How to Find Sharks' Teeth
find black gold on the beach
Sharks' teeth are like black gold, historically speaking. They're amazing examples of ancient fossils, and some can be very valuable. Best of all, they can be found right on the sand, for free. All it takes is a sharp eye, a little effort, and some luck. I've always enjoyed shelling and saltwater fishing, and I went through a period when I was an avid searcher of sharks' teeth, or shark teeth, as some people call them. Most of my searches have been on Georgia's barrier islands and the islands and beaches of Northeast Florida, but I'm sure you can find shark teeth just about anywhere that's adjacent to salt water.
As an avid beach-goer, I enjoy shelling. My favorite thing to find is shark teeth. Actually, of course, these aren’t shells, at all, but since they’re found on the beach as gifts from the sea, they’re usually loosely considered seashells. The teeth can be used to make jewelry, and sometimes groups of them are mounted and framed. They make great conversation pieces. Many beach towns have souvenir stores and gift shops that sell sharks’ teeth and sharks’ teeth jewelry, and if you’ve priced these, you know that they’re usually pretty expensive, especially for the larger specimens. Why not try to find your own on your next trip to the seashore? If you enjoy saltwater fishing from shore, looking for shark teeth is a great way to pass the time while you're waiting for a bite. Just stick your rod in the holder or sand spike and start searching!
About the shark’s teeth
Almost all the sharks’ teeth you find are not actually the teeth themselves but fossils of the teeth. Sharks are constantly losing teeth, and as they do so, a new one moves up to take its place. When the lost teeth sink to the bottom of the ocean and becomes buried in sediment, it begins to fossilize. The minerals in the sediment gradually replace the original tooth material. This process takes thousands of years to complete.
Fossilized shark teeth are different colors, depending on the sediment in which they were buried. Most are black and dark grey, while some are brown or tan. Fossilized sharks’ teeth of unusual colors are rare and are more valuable.
Fossilized sharks’ teeth you find on the beach or in the water are probably millions of years old. In fact, the shark species the teeth belonged to might very well have been extinct for millennia.
Sharks’ teeth found in Georgia and Florida range in size from less than a half inch to over six inches. These large teeth are from megalodon sharks and are extremely rare.
How to find sharks’ teeth
There are no set rules for finding fossilized shark teeth. If you ask five or six “experts,” chances are that you’ll get five or six different answers. I can only tell you what works for me.
Go to the beach at low tide, and look for tide lines – the lines of debris along the beach. Walk the tide lines and look for black triangles. These are the sharks’ teeth. While not all fossilzed teeth are exactly triangular in shape, most are. Others, like those of the sand tiger shark and the short-finned mako, are more stiletto-like in shape. Lemon shark teeth are shaped like the bone of a T-bone steak. If there are a lot of shells, scoop up a handful or bucketful and sift through them for teeth. You might want to collect a pail of shells and sit in your lounge chair while you search through them.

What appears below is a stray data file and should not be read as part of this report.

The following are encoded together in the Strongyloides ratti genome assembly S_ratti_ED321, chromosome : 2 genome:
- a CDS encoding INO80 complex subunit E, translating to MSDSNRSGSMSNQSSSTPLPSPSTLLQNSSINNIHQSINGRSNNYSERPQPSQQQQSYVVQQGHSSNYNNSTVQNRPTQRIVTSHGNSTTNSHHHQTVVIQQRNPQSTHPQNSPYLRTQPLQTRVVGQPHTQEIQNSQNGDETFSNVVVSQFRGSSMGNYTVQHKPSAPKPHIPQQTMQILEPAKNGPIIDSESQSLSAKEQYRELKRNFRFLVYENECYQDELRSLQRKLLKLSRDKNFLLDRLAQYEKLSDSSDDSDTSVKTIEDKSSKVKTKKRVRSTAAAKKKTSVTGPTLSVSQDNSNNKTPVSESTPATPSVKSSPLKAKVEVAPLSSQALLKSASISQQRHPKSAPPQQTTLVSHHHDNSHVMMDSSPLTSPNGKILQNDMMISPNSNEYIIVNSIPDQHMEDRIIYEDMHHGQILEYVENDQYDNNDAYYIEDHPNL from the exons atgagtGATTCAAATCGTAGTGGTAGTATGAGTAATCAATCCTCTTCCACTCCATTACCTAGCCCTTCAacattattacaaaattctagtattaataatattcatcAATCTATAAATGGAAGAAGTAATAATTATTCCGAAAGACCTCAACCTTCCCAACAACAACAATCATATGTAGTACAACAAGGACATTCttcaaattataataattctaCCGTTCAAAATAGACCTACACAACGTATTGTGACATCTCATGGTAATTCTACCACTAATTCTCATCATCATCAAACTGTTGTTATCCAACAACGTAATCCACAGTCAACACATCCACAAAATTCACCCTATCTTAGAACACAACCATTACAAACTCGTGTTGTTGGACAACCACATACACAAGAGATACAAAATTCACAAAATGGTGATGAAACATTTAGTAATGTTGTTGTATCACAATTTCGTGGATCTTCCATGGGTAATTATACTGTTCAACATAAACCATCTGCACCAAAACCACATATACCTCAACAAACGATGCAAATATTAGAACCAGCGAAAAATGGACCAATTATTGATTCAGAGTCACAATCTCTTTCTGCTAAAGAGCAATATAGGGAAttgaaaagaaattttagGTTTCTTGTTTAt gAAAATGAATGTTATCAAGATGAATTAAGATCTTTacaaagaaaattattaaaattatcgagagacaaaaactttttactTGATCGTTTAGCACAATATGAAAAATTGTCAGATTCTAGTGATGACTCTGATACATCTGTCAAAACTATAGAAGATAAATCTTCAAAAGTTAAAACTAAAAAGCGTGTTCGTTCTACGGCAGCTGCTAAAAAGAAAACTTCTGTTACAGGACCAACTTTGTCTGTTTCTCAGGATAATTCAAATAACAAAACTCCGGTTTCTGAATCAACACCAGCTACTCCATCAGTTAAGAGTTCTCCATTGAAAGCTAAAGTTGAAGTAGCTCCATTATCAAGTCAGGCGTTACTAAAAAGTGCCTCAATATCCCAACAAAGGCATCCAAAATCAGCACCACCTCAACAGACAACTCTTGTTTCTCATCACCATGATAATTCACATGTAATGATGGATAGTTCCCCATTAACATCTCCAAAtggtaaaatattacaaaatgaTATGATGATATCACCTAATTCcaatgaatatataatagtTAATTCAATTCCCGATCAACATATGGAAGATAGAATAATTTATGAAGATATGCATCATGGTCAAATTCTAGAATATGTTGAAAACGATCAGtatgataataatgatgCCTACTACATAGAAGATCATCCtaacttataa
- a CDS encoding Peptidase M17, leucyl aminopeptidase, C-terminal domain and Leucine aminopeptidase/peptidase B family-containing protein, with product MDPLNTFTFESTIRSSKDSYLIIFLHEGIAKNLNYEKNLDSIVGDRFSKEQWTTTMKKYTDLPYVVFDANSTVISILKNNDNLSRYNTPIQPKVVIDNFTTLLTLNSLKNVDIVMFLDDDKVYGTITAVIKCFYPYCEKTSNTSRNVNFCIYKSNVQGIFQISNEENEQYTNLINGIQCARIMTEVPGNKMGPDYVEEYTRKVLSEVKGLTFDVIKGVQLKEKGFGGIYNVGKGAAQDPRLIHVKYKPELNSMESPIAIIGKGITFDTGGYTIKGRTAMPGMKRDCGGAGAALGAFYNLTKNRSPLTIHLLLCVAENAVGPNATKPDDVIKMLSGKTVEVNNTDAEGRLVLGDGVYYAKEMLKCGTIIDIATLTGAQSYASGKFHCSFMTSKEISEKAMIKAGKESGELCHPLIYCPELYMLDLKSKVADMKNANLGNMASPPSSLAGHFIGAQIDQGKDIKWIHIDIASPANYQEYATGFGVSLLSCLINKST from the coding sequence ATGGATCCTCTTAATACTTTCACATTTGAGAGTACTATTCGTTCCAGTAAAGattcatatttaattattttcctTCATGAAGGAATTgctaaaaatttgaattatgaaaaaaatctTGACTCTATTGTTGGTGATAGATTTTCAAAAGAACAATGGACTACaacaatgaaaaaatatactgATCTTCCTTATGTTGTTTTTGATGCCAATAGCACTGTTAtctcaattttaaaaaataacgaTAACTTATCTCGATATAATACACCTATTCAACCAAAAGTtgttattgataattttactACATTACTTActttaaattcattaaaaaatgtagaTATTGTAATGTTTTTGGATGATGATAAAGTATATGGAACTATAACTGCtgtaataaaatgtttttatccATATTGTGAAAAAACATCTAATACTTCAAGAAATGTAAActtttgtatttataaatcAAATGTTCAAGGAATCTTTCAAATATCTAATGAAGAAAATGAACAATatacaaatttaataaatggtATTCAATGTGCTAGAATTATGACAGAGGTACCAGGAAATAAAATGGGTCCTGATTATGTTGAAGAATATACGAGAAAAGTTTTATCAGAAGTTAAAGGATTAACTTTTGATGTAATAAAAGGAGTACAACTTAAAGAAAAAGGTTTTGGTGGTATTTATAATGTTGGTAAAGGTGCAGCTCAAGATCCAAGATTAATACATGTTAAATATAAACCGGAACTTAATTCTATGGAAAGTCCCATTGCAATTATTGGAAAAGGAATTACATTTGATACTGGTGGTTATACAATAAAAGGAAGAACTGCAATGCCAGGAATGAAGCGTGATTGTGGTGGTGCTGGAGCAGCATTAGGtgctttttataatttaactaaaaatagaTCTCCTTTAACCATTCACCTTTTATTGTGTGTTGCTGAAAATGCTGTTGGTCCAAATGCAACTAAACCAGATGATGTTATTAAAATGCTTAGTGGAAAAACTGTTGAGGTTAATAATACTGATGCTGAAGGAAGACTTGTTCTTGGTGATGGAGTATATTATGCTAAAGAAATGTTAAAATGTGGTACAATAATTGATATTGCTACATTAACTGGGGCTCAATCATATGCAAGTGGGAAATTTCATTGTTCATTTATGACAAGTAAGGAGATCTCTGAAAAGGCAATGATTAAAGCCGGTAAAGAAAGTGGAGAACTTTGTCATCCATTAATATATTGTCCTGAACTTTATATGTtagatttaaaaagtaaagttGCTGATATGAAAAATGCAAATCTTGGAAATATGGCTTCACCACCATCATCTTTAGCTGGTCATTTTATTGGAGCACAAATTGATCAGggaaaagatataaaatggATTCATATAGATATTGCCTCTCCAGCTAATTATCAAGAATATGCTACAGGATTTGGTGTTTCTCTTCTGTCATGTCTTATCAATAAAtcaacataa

Another good place to look for sharks’ teeth is at the water’s edge. If you have a lot of competition on the beach, this might be your best chance of finding teeth because you’ll see them before any other collectors have a chance.
If any sandbars are visible at low tide, wade out to them. This is often a great place to find the teeth. As you’re walking through the water, feel the bottom with your toes. Sharks teeth and interesting seashells are sometimes trapped between sandbars or between the sandbar and the shoreline.
If you’re at a beach that has clear, calm surf, try snorkeling to search for shark teeth. I like to float in shallow water and lightly run my fingers through the sandy bottom. I’ve found some beautiful shells this way, along with numerous sharks’ teeth. I need to warn you, though, if you see a flat fish-shape buried under the sand, it’s probably either a flounder or a sting ray. Flounder don’t sting; stingrays do. If you gently disturb the sand behind the ray, he’ll go along his merry way, but try not to surprise him. Stingray barbs are nasty – I know from personal experience. I tell that story in my “Killer Manatee” article.
Many people find that shark teeth are more abundant on the new moon and the full moon because the pull of the tide is stronger. I don’t know if this is true, but I do know that after a storm or high winds, there will be more teeth and more shells in general on the beach.
Also, if you can find an area where dredged sand has been added to a beach or near a beach, this is a great place to look for sharks’ teeth.
If you find some treasures and are interested in their age or from what shark species they came, a quick online search will give you some answers. Also, a local shop will probably be able to help you.
Shelling and searching for sharks’ teeth is a great way to spend a couple of hours. Kids love it, too, and it can be a real learning experience for them. Even if you don’t find any shark teeth, you’ll have enjoyed the beach and gotten some exercise!